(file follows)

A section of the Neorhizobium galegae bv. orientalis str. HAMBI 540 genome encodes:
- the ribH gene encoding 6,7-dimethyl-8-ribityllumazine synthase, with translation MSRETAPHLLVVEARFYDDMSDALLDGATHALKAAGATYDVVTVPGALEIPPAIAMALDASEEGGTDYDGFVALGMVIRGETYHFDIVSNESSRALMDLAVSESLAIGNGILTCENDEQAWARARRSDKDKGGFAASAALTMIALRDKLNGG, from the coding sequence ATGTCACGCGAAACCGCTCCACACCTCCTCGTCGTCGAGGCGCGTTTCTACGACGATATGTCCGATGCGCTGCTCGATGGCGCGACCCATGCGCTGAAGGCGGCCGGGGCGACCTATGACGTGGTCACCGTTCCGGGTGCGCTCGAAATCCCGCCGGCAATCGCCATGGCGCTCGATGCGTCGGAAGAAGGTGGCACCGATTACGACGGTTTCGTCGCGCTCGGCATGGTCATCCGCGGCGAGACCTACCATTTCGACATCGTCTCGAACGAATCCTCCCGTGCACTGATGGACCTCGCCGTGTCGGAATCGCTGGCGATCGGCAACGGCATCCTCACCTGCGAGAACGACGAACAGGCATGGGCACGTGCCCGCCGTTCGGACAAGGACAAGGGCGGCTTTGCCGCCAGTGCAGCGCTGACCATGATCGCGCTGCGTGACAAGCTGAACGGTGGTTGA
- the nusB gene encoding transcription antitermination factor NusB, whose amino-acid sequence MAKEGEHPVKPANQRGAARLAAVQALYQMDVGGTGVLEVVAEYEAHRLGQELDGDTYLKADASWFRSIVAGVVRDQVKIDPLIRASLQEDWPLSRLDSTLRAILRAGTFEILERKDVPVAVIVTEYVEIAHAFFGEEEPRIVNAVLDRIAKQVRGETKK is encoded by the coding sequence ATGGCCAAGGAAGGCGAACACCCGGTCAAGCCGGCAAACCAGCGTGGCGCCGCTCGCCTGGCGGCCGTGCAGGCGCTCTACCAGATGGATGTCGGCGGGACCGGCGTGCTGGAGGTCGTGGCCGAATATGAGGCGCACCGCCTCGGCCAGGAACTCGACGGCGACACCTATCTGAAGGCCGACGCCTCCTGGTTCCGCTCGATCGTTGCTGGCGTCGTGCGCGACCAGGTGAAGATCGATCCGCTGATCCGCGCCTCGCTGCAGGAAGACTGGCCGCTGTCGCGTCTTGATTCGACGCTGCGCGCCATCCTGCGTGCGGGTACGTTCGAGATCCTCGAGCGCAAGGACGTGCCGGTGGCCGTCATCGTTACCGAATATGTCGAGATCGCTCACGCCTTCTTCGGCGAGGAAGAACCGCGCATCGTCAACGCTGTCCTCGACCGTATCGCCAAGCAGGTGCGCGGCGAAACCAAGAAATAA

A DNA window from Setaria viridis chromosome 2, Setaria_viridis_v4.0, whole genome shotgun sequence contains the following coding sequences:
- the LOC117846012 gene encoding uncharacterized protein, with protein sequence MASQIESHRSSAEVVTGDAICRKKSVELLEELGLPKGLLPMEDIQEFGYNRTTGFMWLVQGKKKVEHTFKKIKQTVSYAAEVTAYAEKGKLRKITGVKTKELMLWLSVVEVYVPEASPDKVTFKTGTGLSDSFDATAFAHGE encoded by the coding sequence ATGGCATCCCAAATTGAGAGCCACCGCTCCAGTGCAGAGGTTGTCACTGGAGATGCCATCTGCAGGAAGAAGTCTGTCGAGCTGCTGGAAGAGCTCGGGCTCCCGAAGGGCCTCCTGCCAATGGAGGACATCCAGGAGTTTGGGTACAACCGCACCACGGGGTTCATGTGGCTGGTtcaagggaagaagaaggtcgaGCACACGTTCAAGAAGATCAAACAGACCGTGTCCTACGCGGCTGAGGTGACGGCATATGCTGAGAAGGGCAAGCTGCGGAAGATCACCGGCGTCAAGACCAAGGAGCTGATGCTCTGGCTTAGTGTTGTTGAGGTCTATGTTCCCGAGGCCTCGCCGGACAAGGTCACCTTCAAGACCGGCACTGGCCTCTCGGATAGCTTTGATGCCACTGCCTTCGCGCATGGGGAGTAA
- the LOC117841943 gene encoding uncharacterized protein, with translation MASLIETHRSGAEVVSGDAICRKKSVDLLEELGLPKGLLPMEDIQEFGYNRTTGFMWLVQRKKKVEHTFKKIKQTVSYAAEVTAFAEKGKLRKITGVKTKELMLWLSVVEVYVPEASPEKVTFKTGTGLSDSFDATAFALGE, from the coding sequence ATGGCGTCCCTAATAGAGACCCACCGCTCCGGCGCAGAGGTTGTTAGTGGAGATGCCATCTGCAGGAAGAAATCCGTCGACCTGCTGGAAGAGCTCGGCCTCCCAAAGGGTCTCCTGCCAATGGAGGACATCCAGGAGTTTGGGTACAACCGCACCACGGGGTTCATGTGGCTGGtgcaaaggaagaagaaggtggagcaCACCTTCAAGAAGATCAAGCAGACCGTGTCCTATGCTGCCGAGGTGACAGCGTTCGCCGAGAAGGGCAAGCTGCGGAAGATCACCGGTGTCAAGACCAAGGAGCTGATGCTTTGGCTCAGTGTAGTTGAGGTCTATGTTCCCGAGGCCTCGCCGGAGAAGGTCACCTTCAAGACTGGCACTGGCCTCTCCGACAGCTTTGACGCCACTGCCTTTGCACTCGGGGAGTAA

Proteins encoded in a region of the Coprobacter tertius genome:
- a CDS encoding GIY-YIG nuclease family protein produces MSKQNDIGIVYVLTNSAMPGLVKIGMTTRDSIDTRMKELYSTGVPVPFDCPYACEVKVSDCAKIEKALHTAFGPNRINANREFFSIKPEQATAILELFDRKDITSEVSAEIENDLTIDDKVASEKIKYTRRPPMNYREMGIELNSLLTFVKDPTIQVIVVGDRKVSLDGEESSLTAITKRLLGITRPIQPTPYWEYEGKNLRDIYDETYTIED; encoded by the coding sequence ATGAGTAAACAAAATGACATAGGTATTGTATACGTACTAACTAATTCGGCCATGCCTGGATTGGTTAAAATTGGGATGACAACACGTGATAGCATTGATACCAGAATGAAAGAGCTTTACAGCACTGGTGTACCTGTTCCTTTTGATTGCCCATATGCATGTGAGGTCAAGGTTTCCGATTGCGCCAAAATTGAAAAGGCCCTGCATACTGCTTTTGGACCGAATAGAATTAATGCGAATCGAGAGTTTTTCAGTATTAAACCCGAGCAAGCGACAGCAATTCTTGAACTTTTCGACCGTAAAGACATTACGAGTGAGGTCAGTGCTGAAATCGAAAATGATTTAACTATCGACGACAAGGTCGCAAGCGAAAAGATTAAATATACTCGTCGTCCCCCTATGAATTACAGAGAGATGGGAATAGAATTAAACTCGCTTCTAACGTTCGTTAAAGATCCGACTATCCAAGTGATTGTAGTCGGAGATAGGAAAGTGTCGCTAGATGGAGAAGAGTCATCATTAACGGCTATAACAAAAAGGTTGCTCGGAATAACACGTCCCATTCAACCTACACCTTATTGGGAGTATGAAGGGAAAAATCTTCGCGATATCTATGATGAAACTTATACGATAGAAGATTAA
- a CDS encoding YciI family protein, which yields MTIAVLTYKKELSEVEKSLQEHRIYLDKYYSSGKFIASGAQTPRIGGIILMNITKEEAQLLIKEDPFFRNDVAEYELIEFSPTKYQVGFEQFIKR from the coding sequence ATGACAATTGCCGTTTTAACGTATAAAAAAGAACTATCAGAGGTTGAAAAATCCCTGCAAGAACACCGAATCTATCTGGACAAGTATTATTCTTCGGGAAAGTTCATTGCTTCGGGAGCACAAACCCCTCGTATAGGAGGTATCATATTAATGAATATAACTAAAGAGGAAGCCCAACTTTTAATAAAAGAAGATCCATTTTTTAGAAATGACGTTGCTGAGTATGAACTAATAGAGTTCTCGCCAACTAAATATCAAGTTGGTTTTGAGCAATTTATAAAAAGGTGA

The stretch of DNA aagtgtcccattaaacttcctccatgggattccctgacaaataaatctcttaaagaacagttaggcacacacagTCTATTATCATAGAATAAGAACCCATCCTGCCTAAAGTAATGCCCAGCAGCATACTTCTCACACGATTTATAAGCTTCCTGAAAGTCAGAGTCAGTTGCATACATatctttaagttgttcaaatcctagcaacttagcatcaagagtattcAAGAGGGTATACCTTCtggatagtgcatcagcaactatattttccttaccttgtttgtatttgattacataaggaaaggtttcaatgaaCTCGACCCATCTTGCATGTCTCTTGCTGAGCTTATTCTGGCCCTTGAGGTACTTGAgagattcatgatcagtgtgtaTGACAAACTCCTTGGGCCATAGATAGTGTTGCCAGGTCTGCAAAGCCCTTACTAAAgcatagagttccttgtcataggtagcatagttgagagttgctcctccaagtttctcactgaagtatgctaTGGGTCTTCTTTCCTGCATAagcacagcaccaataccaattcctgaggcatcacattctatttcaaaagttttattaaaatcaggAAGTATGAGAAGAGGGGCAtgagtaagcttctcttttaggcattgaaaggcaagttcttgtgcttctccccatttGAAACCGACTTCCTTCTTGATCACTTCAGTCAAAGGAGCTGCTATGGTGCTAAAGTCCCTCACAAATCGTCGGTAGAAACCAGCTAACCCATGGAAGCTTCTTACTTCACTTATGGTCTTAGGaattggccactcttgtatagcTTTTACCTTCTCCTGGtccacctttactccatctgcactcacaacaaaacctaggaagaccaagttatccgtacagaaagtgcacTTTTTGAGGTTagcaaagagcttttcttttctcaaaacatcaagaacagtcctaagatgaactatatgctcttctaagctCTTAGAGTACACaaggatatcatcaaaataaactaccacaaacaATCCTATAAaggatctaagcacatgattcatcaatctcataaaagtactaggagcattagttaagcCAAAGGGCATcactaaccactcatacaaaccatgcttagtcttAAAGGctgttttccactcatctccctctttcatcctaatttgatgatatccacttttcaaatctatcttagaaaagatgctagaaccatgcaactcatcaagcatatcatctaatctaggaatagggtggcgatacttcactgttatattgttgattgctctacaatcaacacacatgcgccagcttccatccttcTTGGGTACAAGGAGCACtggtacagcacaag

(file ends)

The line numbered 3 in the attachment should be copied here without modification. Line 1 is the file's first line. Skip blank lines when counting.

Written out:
- the nusB gene encoding transcription antitermination factor NusB, whose amino-acid sequence MAKEGEHPVKPANQRGAARLAAVQALYQMDVGGTGVLEVVAEYEAHRLGQELDGDTYLKADASWFRSIVAGVVRDQVKIDPLIRASLQEDWPLSRLDSTLRAILRAGTFEILERKDVPVAVIVTEYVEIAHAFFGEEEPRIVNAVLDRIAKQVRGETKK is encoded by the coding sequence ATGGCCAAGGAAGGCGAACACCCGGTCAAGCCGGCAAACCAGCGTGGCGCCGCTCGCCTGGCGGCCGTGCAGGCGCTCTACCAGATGGATGTCGGCGGGACCGGCGTGCTGGAGGTCGTGGCCGAATATGAGGCGCACCGCCTCGGCCAGGAACTCGACGGCGACACCTATCTGAAGGCCGACGCCTCCTGGTTCCGCTCGATCGTTGCTGGCGTCGTGCGCGACCAGGTGAAGATCGATCCGCTGATCCGCGCCTCGCTGCAGGAAGACTGGCCGCTGTCGCGTCTTGATTCGACGCTGCGCGCCATCCTGCGTGCGGGTACGTTCGAGATCCTCGAGCGCAAGGACGTGCCGGTGGCCGTCATCGTTACCGAATATGTCGAGATCGCTCACGCCTTCTTCGGCGAGGAAGAACCGCGCATCGTCAACGCTGTCCTCGACCGTATCGCCAAGCAGGTGCGCGGCGAAACCAAGAAATAA